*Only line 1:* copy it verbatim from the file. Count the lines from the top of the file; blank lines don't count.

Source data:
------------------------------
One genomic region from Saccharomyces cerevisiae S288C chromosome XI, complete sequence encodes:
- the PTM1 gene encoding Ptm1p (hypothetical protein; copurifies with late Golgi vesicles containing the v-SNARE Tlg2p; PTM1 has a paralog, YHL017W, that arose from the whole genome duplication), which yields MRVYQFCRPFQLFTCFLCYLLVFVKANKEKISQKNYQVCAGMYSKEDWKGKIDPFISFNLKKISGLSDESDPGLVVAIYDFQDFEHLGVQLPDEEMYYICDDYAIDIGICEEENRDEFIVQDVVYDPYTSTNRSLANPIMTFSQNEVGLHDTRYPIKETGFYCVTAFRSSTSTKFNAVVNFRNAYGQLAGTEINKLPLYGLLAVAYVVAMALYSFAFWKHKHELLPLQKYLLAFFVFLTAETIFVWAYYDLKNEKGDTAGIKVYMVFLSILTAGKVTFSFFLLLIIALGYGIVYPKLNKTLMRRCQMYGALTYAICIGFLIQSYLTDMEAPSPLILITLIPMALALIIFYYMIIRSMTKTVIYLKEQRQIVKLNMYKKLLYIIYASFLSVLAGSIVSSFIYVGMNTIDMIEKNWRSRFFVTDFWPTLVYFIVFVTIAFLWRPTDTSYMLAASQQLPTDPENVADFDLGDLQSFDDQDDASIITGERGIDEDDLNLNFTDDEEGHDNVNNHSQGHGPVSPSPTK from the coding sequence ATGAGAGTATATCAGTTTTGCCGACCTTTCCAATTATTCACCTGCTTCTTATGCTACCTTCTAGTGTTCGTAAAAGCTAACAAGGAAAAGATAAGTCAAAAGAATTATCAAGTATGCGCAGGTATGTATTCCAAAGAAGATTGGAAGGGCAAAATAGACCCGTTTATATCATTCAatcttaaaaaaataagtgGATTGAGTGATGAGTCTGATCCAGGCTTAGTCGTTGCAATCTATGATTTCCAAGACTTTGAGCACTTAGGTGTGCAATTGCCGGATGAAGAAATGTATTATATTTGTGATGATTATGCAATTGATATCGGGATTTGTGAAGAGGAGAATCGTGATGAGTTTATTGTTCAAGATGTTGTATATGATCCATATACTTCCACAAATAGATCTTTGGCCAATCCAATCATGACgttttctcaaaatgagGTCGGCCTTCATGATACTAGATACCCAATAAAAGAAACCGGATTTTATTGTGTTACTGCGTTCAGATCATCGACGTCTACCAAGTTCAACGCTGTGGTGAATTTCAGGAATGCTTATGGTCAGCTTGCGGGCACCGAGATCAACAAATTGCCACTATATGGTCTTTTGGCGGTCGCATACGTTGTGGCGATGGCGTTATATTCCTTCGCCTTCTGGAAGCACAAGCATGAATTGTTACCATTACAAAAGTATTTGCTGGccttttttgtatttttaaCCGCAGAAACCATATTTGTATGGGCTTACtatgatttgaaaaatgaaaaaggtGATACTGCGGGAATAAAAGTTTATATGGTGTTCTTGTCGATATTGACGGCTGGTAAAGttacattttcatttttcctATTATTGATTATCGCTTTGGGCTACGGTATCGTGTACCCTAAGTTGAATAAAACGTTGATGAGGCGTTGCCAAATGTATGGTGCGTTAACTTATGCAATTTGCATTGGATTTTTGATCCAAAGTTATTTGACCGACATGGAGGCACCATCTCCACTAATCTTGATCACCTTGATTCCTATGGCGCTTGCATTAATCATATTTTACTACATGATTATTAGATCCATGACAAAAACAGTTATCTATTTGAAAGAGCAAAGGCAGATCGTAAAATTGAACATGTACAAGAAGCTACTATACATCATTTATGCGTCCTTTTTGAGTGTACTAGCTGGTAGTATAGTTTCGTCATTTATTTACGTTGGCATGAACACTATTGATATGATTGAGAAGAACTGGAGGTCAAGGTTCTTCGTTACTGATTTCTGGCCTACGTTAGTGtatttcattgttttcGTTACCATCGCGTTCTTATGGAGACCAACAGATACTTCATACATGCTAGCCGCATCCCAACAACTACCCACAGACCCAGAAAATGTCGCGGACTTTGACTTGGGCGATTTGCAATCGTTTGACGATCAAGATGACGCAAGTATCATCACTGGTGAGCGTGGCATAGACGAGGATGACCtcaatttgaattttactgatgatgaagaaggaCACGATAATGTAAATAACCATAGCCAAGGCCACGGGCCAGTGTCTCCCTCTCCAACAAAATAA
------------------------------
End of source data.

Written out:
One genomic region from Saccharomyces cerevisiae S288C chromosome XI, complete sequence encodes: